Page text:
Mackenzie Knox
Guest
Mackenzie Knox

While the textbook readings defined internal/external and solicited/unsolicited, I appreciated the examples of each that the video provided. As mentioned previously, I appreciate that insight of when to be 1st or 3rd person. As someone in the science discipline, I am used to writing in 3rd person. Unless otherwise told, I would have written everything in that format because I would not know any better. I also watched portions of the proposal format videos later on in the module. Again, the textbook explained these concepts but I appreciate the visual addition to help solidify my knowledge.
I have no previous experience with formal proposals and look forward to getting experience in a relatively safe environment to learn before being thrown into the work force and instructed to do so.

Tripp+Agnor
Guest
Tripp+Agnor

This video did a very good job of breaking down the basics of a proposal, and describing the differences between Internal vs. External, as well as Solicited vs. Unsolicited proposals. Being able to distinguish the differences, and know how each should be used in certain circumstances. Although the meanings of each may be fairly self-explanatory, it was really nice for the video to go over some examples and key differences between each one. I also found the section about when to use formal vs. informal tone in a proposal based on the audience one is writing to. Knowing when to properly use the right tone can be very important when writing a proposal.

Katie
Guest
Katie

I really learned from the section of this video regarding the use of templates in proposal writing. As someone who often gets told to “write ____”, I have gained a real appreciation for templates. I wholeheartedly agree with what the video said about being careful with your use of templates though. They are a starting point, not a fill in the blank. A proposal needs to be unique, and not just the content needs to stand out. So much of what we learn in this course is how much formatting matters, and just like a resume, a proposal needs to be have a good aesthetic element as well..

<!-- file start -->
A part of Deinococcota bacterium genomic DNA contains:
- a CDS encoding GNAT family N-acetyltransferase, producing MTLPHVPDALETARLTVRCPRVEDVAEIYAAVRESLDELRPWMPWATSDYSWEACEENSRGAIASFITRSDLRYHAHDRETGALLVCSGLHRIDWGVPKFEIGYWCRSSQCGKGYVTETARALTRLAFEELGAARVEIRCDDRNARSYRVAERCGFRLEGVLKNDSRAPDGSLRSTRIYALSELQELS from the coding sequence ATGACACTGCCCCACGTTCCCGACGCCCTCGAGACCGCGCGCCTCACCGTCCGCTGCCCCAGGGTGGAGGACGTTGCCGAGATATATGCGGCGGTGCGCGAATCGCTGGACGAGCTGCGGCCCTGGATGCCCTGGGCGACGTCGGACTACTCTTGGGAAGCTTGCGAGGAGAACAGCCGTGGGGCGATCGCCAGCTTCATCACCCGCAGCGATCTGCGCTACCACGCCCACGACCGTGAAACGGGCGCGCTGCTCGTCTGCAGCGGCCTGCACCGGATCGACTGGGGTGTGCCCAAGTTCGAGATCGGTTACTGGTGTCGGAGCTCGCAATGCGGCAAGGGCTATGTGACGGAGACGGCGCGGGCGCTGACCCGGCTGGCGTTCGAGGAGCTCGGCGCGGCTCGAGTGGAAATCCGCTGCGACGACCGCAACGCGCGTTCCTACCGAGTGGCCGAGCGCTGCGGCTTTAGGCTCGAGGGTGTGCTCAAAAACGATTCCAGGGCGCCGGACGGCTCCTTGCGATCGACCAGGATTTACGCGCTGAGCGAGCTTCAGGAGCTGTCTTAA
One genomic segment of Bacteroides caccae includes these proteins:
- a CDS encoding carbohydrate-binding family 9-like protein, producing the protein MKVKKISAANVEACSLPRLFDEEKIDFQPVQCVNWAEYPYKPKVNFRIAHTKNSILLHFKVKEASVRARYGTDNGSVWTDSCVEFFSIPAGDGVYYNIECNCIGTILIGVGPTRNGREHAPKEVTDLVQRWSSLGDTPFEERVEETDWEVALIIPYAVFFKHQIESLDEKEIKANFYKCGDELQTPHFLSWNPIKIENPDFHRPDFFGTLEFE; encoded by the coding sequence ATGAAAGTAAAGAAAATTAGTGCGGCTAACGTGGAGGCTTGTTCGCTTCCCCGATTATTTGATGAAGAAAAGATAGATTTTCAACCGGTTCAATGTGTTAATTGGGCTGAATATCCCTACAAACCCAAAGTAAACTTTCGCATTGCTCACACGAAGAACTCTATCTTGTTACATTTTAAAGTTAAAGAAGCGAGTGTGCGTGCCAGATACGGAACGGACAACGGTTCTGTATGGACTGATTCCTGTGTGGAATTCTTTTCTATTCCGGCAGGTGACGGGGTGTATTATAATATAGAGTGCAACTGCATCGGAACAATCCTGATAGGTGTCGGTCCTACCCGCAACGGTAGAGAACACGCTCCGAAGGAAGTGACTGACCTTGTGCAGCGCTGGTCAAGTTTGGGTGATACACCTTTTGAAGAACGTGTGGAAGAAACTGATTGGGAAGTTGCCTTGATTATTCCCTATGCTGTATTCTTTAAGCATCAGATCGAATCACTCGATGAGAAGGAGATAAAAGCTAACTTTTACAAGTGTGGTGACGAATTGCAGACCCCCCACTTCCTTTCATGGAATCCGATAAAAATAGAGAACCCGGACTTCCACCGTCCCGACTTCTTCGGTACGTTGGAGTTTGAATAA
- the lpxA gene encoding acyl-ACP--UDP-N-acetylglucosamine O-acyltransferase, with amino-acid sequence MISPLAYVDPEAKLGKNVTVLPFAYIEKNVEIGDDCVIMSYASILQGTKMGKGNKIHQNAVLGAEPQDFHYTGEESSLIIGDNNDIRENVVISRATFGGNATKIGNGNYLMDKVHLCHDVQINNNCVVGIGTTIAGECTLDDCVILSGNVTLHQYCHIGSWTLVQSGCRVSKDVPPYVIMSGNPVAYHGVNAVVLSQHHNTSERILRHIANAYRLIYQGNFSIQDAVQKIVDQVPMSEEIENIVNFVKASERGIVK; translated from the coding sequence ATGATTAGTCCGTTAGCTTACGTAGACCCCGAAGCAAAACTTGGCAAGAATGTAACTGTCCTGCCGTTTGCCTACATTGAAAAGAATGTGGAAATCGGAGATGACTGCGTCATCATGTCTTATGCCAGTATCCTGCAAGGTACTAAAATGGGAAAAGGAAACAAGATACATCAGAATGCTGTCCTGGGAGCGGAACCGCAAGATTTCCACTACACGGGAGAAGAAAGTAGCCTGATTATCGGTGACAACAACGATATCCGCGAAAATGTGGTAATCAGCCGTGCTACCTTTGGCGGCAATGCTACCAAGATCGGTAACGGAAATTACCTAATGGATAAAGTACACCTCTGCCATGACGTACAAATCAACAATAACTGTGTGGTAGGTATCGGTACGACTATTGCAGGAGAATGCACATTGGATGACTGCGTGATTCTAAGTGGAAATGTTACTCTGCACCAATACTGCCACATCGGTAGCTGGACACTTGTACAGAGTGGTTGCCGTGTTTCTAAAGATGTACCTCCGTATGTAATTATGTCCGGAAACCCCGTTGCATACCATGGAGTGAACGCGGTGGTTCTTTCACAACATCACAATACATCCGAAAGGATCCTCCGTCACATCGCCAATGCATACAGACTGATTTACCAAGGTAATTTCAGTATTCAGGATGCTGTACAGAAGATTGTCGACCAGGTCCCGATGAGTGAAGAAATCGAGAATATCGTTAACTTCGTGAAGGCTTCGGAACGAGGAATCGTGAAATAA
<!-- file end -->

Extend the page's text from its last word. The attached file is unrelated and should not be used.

In my intern and co-op experiences, I haven’t ever written a proposal in the first person. Even when it would fall under “informal”, I still can’t bring myself to do it. Has anyone else experience a sort of internal pull away from doing something in the professional world more informally?

Zachary Cohen
Guest
Zachary Cohen

This actually a very useful article, as I have almost zero experience with writing proposals. I especially liked how the speaker broke down the proposal into specific sections. Ultimately, I think this is a really important skill to have, because I can’t think of a single job where being able to write a good proposal wouldn’t be applicable. Personally, I feel like the project purpose and details sections are probably the most important sections, because I think those sections really define the project and lets the person reviewing the project know what they’re looking at.

Rachel Cannon
Guest
Rachel Cannon

I found the video helpful in describing the commonalities between the different types of proposals and the general structure of proposals. It described how all proposals include the project course of action, the cost of the project, and the benefits of accepting the proposal. I also found the part of the video helpful about when to use first-person or third-person perspective. I think based on the video saying that it depends on the audience and formality of the proposal, the perspective for the short report proposal should be first-person since we are personally making the proposal to Professor Gardner.

Primary Sidebar